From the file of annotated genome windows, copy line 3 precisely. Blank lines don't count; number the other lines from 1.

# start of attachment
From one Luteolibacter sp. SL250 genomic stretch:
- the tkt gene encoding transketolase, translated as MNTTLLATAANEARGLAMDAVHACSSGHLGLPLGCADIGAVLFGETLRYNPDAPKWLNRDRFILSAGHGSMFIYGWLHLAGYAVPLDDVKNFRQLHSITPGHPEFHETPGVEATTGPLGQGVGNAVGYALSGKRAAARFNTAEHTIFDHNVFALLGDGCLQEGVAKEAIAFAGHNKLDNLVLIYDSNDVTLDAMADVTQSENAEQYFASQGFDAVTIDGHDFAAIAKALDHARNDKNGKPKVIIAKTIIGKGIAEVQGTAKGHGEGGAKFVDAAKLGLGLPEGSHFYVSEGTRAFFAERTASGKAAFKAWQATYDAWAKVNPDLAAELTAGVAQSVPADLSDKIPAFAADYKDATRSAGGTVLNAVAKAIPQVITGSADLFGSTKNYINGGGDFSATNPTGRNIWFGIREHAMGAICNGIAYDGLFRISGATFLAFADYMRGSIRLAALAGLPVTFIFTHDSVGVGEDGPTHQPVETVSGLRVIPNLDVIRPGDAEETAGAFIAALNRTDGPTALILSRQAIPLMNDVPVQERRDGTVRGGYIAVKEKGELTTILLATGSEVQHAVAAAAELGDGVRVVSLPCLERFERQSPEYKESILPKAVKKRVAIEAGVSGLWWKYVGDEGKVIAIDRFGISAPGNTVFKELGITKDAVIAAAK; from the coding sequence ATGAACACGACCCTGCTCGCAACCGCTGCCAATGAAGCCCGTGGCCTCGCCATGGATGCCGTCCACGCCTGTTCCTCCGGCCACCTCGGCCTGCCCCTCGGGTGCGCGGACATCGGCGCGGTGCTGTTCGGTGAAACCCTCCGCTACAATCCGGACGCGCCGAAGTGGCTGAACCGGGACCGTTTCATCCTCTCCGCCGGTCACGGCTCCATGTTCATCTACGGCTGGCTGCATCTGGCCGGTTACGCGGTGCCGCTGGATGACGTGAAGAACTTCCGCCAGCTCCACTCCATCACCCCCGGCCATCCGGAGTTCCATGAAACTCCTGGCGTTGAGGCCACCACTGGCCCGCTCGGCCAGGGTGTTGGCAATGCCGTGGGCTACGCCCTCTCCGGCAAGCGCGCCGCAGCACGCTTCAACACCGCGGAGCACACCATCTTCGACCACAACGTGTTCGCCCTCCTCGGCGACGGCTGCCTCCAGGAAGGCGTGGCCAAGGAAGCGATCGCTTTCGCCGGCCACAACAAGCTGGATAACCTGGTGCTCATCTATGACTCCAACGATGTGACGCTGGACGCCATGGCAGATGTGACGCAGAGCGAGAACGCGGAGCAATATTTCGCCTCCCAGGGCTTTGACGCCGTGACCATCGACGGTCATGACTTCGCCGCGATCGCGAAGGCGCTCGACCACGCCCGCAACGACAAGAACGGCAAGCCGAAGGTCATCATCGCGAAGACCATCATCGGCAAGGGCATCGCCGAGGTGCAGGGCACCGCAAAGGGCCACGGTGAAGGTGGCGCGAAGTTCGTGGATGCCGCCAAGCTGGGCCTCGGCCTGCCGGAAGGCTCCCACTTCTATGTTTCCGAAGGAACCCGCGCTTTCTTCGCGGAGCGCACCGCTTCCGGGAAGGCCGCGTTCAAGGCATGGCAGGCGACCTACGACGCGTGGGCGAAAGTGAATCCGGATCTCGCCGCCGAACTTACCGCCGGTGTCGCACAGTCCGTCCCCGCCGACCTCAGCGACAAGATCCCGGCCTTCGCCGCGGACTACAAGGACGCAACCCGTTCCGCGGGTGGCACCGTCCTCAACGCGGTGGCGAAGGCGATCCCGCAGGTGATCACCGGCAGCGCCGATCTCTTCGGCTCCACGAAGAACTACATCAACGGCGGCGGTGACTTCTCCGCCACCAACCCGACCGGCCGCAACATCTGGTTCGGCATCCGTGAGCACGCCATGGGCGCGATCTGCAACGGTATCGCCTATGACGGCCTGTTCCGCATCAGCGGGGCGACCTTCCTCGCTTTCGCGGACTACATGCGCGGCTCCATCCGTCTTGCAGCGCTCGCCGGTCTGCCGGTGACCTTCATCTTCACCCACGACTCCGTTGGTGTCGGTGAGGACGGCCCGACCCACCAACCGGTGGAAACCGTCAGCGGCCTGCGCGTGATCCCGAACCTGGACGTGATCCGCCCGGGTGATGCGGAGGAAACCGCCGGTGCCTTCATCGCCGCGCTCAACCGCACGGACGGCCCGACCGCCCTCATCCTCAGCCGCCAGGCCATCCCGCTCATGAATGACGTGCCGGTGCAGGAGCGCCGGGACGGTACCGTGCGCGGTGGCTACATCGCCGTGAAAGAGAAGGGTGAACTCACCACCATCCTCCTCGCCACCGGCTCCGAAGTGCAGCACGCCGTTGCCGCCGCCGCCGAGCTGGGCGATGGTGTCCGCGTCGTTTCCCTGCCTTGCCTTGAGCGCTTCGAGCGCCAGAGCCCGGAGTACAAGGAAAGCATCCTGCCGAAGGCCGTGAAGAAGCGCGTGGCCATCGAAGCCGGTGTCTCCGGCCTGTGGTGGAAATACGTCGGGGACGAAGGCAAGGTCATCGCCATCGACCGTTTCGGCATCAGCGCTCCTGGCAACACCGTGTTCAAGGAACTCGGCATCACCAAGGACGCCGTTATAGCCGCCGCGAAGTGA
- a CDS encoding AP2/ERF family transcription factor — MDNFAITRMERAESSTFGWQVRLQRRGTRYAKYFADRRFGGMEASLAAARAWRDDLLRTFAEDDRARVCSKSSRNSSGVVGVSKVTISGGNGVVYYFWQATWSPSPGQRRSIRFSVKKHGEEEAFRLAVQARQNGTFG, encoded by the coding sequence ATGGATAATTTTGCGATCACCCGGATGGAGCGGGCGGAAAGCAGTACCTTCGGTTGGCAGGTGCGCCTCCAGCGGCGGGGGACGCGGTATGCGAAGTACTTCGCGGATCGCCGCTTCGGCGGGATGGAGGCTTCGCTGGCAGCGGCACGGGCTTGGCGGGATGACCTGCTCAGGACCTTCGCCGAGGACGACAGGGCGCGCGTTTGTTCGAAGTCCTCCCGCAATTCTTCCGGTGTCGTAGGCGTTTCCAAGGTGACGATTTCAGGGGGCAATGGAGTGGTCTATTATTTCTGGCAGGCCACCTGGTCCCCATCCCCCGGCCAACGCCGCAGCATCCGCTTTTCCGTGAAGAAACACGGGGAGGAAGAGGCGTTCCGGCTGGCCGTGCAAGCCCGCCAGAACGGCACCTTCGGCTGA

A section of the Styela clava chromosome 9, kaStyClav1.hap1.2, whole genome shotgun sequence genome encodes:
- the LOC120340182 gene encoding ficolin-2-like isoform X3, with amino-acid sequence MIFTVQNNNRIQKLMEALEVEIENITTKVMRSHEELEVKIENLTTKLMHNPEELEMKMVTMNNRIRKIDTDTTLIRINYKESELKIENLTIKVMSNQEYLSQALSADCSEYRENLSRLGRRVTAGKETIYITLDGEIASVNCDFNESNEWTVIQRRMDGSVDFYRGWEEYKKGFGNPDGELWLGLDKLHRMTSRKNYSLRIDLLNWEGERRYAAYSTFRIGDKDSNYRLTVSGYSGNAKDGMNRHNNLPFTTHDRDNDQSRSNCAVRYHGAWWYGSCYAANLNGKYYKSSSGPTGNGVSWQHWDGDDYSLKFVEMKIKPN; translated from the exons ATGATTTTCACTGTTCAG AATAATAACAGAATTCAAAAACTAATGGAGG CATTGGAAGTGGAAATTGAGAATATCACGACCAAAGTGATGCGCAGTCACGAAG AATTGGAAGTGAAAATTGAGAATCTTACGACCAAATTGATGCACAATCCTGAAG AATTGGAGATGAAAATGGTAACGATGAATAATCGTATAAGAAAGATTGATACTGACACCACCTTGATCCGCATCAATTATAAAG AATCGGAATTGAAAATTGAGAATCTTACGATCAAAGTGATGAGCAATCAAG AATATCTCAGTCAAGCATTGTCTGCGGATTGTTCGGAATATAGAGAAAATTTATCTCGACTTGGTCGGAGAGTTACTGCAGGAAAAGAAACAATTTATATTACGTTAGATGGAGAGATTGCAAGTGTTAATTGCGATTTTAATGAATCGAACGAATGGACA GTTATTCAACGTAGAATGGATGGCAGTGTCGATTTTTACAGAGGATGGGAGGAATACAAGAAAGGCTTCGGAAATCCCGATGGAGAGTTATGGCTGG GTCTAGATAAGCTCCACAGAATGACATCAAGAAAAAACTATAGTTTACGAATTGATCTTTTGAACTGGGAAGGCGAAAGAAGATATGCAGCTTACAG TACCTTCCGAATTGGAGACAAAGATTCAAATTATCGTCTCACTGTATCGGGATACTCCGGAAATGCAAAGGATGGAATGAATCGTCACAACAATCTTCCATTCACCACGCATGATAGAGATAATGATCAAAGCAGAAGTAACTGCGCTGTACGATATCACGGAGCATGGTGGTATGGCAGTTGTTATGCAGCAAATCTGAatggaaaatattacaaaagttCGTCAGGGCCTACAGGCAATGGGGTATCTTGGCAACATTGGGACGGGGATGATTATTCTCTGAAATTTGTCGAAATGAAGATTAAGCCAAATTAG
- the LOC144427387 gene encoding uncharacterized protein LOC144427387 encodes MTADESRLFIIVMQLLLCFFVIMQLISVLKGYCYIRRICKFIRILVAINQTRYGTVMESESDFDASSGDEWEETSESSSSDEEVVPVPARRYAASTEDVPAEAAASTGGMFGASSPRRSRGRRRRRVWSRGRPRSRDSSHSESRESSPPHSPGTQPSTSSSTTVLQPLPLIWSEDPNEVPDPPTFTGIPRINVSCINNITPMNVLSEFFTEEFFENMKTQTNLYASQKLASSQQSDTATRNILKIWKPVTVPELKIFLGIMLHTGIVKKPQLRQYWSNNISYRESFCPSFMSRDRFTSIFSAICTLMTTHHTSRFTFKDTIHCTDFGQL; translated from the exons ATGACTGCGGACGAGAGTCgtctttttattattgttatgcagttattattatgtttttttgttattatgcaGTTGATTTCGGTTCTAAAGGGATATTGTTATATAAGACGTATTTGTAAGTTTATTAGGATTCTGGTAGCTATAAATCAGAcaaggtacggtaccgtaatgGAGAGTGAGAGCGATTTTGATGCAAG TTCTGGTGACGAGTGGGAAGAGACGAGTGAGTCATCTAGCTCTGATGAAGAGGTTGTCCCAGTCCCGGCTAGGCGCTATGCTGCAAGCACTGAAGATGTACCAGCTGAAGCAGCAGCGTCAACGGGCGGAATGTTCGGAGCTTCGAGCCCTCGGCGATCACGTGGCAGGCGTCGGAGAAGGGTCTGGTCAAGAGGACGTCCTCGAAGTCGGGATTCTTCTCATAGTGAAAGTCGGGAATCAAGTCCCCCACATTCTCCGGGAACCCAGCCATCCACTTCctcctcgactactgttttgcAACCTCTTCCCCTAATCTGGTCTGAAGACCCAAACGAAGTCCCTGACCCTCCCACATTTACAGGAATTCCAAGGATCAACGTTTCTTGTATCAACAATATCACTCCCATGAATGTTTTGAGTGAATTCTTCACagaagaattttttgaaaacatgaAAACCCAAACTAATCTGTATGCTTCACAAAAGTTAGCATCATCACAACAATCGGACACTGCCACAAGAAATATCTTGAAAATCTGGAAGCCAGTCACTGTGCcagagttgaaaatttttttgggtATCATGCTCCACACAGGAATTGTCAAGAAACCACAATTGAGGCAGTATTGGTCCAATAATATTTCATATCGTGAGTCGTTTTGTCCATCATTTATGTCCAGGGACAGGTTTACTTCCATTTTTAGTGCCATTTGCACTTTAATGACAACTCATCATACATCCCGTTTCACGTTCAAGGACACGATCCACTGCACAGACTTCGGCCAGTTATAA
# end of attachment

- a CDS encoding AP2/ERF family transcription factor — MDNFAITRMERAESSTFGWQVRLQRRGTRYAKYFADRRFGGMEASLAAARAWRDDLLRTFAEDDRARVCSKSSRNSSGVVGVSKVTISGGNGVVYYFWQATWSPSPGQRRSIRFSVKKHGEEEAFRLAVQARQNGTFG, encoded by the coding sequence ATGGATAATTTTGCGATCACCCGGATGGAGCGGGCGGAAAGCAGTACCTTCGGTTGGCAGGTGCGCCTCCAGCGGCGGGGGACGCGGTATGCGAAGTACTTCGCGGATCGCCGCTTCGGCGGGATGGAGGCTTCGCTGGCAGCGGCACGGGCTTGGCGGGATGACCTGCTCAGGACCTTCGCCGAGGACGACAGGGCGCGCGTTTGTTCGAAGTCCTCCCGCAATTCTTCCGGTGTCGTAGGCGTTTCCAAGGTGACGATTTCAGGGGGCAATGGAGTGGTCTATTATTTCTGGCAGGCCACCTGGTCCCCATCCCCCGGCCAACGCCGCAGCATCCGCTTTTCCGTGAAGAAACACGGGGAGGAAGAGGCGTTCCGGCTGGCCGTGCAAGCCCGCCAGAACGGCACCTTCGGCTGA